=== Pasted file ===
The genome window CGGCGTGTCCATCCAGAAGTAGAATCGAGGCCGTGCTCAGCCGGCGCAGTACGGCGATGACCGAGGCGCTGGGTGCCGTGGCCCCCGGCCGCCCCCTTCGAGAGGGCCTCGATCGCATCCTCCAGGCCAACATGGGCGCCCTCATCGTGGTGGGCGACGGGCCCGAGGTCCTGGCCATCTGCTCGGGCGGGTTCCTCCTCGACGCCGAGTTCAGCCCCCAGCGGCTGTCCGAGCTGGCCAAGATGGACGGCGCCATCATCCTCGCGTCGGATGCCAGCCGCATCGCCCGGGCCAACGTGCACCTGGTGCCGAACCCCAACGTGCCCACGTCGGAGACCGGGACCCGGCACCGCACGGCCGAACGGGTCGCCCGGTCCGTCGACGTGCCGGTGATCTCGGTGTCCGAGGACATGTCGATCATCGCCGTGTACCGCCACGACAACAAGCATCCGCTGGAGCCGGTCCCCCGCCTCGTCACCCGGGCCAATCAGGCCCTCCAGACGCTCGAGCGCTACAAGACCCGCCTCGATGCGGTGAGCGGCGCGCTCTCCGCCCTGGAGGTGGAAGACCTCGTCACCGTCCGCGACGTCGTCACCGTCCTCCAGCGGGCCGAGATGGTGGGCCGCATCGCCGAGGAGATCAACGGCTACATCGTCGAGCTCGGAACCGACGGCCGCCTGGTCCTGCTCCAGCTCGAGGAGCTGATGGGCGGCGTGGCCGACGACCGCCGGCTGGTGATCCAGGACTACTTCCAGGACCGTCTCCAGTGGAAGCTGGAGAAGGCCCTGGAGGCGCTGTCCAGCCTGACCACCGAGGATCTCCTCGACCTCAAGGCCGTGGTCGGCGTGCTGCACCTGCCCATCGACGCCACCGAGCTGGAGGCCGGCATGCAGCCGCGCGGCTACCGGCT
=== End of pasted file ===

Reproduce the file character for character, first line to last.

The genome window CGGCGTGTCCATCCAGAAGTAGAATCGAGGCCGTGCTCAGCCGGCGCAGTACGGCGATGACCGAGGCGCTGGGTGCCGTGGCCCCCGGCCGCCCCCTTCGAGAGGGCCTCGATCGCATCCTCCAGGCCAACATGGGCGCCCTCATCGTGGTGGGCGACGGGCCCGAGGTCCTGGCCATCTGCTCGGGCGGGTTCCTCCTCGACGCCGAGTTCAGCCCCCAGCGGCTGTCCGAGCTGGCCAAGATGGACGGCGCCATCATCCTCGCGTCGGATGCCAGCCGCATCGCCCGGGCCAACGTGCACCTGGTGCCGAACCCCAACGTGCCCACGTCGGAGACCGGGACCCGGCACCGCACGGCCGAACGGGTCGCCCGGTCCGTCGACGTGCCGGTGATCTCGGTGTCCGAGGACATGTCGATCATCGCCGTGTACCGCCACGACAACAAGCATCCGCTGGAGCCGGTCCCCCGCCTCGTCACCCGGGCCAATCAGGCCCTCCAGACGCTCGAGCGCTACAAGACCCGCCTCGATGCGGTGAGCGGCGCGCTCTCCGCCCTGGAGGTGGAAGACCTCGTCACCGTCCGCGACGTCGTCACCGTCCTCCAGCGGGCCGAGATGGTGGGCCGCATCGCCGAGGAGATCAACGGCTACATCGTCGAGCTCGGAACCGACGGCCGCCTGGTCCTGCTCCAGCTCGAGGAGCTGATGGGCGGCGTGGCCGACGACCGCCGGCTGGTGATCCAGGACTACTTCCAGGACCGTCTCCAGTGGAAGCTGGAGAAGGCCCTGGAGGCGCTGTCCAGCCTGACCACCGAGGATCTCCTCGACCTCAAGGCCGTGGTCGGCGTGCTGCACCTGCCCATCGACGCCACCGAGCTGGAGGCCGGCATGCAGCCGCGCGGCTACCGGCT